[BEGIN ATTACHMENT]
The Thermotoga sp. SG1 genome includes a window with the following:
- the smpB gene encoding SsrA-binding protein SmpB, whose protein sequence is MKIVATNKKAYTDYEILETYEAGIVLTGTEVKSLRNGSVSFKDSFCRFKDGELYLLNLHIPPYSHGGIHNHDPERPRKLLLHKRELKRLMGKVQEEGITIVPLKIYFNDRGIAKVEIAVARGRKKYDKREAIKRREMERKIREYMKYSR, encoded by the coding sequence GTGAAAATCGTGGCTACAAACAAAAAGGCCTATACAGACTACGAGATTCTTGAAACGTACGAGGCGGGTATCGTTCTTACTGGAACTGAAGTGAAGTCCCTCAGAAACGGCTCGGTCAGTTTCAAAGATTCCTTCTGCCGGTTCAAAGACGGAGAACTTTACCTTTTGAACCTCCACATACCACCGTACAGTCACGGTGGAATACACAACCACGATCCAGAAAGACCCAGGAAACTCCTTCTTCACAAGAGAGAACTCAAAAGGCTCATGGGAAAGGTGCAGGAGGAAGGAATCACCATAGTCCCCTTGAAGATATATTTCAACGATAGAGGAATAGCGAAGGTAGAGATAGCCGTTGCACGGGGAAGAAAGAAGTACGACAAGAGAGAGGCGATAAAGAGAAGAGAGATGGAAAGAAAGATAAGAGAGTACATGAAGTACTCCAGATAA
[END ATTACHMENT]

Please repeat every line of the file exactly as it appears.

The Thermotoga sp. SG1 genome includes a window with the following:
- the smpB gene encoding SsrA-binding protein SmpB, whose protein sequence is MKIVATNKKAYTDYEILETYEAGIVLTGTEVKSLRNGSVSFKDSFCRFKDGELYLLNLHIPPYSHGGIHNHDPERPRKLLLHKRELKRLMGKVQEEGITIVPLKIYFNDRGIAKVEIAVARGRKKYDKREAIKRREMERKIREYMKYSR, encoded by the coding sequence GTGAAAATCGTGGCTACAAACAAAAAGGCCTATACAGACTACGAGATTCTTGAAACGTACGAGGCGGGTATCGTTCTTACTGGAACTGAAGTGAAGTCCCTCAGAAACGGCTCGGTCAGTTTCAAAGATTCCTTCTGCCGGTTCAAAGACGGAGAACTTTACCTTTTGAACCTCCACATACCACCGTACAGTCACGGTGGAATACACAACCACGATCCAGAAAGACCCAGGAAACTCCTTCTTCACAAGAGAGAACTCAAAAGGCTCATGGGAAAGGTGCAGGAGGAAGGAATCACCATAGTCCCCTTGAAGATATATTTCAACGATAGAGGAATAGCGAAGGTAGAGATAGCCGTTGCACGGGGAAGAAAGAAGTACGACAAGAGAGAGGCGATAAAGAGAAGAGAGATGGAAAGAAAGATAAGAGAGTACATGAAGTACTCCAGATAA